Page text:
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Querying Amazon S3 Data Using AWS Athena

The data lake is becoming increasingly popular for more than just data storage. Now we see much more flexibility with what you can do with the data lake itself – add a query engine on top to get ad hoc analytics, reporting and dashboarding, machine learning, etc. 

How Athena works with Amazon S3

In AWS land, Amazon S3 is the de facto data lake. Many AWS users who want to start easily querying that data will use Amazon Athena, a serverless query service that allows you to run ad hoc analytics using SQL on your data. Amazon Athena is built on Presto, the open source SQL query engine that came out of Meta (Facebook) and is now an open source project housed under the Linux Foundation. One of the most popular use cases is to query S3 with Athena.

The good news about Amazon Athena is that it’s really easy to get up and running. You can simply add the service and start running queries on your S3 data lake right away. Because Athena is based on Presto, you can query data in many different formats including JSON, Apache Parquet, Apache ORC, CSV, and a few more. Many companies today use Athena to query S3.

How to query S3 using Athena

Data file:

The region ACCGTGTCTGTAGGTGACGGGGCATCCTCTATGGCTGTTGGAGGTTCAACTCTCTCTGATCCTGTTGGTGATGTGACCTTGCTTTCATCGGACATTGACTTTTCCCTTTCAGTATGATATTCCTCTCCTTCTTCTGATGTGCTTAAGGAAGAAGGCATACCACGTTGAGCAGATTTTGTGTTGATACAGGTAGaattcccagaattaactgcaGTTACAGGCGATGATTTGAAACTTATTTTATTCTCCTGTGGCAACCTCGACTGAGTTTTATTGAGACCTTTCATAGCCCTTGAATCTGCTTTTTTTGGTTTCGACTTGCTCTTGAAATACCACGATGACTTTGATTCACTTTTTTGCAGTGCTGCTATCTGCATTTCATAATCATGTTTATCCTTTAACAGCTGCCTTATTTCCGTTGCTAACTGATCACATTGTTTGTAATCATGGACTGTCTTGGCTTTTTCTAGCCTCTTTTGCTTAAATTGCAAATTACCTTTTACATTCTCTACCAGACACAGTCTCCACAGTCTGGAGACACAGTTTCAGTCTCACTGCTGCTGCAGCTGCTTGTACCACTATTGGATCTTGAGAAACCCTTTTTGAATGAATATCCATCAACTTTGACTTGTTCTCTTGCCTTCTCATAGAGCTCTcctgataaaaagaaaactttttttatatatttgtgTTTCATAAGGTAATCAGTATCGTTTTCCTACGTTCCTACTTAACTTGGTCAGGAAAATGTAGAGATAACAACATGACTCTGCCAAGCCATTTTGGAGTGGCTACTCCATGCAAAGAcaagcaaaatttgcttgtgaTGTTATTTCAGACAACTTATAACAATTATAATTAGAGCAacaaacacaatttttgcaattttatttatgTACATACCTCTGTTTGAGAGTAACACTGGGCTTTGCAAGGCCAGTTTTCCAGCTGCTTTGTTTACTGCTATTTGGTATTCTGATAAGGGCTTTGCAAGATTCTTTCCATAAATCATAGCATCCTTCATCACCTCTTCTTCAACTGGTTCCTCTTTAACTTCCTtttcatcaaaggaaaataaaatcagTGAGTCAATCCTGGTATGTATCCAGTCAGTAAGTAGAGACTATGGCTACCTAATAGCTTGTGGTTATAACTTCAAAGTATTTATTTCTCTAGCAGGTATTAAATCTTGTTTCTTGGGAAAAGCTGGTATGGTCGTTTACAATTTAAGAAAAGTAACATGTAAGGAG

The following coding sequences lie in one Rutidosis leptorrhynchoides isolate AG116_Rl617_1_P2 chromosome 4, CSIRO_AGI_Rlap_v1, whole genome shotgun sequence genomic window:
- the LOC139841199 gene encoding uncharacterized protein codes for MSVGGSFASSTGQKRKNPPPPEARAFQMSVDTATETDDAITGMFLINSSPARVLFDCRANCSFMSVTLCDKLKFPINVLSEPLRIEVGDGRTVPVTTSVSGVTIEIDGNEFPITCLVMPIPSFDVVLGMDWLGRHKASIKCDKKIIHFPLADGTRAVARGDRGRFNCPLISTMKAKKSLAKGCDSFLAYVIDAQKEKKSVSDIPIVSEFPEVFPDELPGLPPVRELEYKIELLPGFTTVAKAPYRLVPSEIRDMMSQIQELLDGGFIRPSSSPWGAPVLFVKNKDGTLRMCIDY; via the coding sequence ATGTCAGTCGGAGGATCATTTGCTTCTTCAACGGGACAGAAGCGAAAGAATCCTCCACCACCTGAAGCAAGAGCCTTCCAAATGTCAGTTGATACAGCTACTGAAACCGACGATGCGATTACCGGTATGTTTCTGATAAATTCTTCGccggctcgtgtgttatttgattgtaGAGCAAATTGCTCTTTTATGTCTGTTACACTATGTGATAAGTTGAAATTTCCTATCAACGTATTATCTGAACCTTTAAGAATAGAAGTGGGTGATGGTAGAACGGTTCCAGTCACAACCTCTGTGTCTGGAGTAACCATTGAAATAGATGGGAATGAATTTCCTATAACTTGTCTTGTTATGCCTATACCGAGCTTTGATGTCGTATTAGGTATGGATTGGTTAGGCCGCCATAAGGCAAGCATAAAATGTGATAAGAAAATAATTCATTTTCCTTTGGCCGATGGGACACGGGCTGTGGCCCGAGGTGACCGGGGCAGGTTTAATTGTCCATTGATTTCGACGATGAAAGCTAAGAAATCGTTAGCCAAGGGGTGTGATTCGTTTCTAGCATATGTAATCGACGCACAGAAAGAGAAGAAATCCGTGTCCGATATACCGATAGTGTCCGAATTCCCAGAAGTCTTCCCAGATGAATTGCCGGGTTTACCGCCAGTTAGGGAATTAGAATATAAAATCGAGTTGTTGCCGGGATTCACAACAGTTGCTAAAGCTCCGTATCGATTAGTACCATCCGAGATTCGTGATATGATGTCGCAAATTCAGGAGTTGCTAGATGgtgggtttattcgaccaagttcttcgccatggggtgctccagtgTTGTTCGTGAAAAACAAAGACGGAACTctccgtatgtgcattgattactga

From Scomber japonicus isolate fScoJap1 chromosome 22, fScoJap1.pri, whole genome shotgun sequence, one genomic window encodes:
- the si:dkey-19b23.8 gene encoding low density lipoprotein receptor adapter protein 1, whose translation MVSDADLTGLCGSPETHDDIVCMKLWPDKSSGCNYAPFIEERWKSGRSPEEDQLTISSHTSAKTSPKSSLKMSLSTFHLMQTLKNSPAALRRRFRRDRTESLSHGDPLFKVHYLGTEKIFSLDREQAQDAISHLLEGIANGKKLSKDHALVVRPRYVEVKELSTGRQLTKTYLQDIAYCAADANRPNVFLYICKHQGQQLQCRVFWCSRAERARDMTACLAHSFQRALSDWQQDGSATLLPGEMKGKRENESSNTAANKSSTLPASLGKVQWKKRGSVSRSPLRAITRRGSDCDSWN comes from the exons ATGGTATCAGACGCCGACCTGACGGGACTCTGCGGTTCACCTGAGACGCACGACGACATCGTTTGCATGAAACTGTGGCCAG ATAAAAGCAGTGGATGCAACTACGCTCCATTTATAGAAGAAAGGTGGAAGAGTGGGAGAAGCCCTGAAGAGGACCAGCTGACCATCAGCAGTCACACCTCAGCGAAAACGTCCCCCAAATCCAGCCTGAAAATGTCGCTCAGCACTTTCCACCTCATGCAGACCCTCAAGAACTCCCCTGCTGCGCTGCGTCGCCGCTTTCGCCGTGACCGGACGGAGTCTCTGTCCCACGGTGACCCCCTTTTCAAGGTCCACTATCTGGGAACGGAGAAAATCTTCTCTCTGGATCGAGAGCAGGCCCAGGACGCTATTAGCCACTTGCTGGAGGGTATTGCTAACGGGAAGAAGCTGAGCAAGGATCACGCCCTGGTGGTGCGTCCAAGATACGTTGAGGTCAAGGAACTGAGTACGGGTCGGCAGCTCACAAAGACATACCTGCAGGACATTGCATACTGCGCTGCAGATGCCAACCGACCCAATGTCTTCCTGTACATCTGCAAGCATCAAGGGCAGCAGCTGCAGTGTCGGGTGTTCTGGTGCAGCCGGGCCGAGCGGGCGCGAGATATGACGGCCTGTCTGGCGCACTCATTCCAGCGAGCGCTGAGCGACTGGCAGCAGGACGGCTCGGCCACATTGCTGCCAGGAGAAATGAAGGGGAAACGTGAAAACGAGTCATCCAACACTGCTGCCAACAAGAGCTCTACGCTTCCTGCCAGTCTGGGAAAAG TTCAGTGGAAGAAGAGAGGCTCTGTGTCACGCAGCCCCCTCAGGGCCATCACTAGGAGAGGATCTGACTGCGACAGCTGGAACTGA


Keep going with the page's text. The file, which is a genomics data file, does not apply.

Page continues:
The first thing you’ll need to do is create a new bucket in AWS S3 (or you can you an existing, though for the purposes of testing it out creating a new bucket is probably helpful). You’ll use Athena to query S3 buckets. Next, open up your AWS Management Console and go to the Athena home page. From there you have a few options in how to create a table, for this example just select the “Create table from S3 bucket data” option. 

From there, AWS has made it fairly easy to get up and running in a quick 4 step process where you’ll define the database, table name, and S3 folder where data for this table will come from. You’ll select the data format, define your columns, and then set up your partitions (this is if you have a lot of data). Briefly laid out:

  1. Set up your Database, Table, and Folder Names & Locations
  2. Choose the data format you’ll be querying
  3. Define your columns so Athena understands your data schema
  4. Set up your Data Partitions if needed

Now you’re ready to start querying with Athena. You can run simple select statements on your data, giving you the ability to run SQL on your data lake.

When Athena hits its limits

While Athena is very easy to get up and running, it has known limitations that start impacting price performance as usage grows. That includes query limits, partition limits, deterministic performance, and some others. It’s actually why we see a lot of previous Athena users move to Ahana Cloud for Presto, our managed service for Presto on AWS. 

Here’s a quick comparison between the two offerings:

Looking at Amazon Athena and Ahana Cloud

Some of our customers shared why they moved from AWS Athena to Ahana Cloud. Adroitts saw 5.5X price performance improvement, faster queries, and more control after they made the switch, while SIEM leader Securonix saw 3X price performance improvement along with better performing queries.

We can help you benchmark Athena against Ahana Cloud, get in touch with us today and let’s set up a call.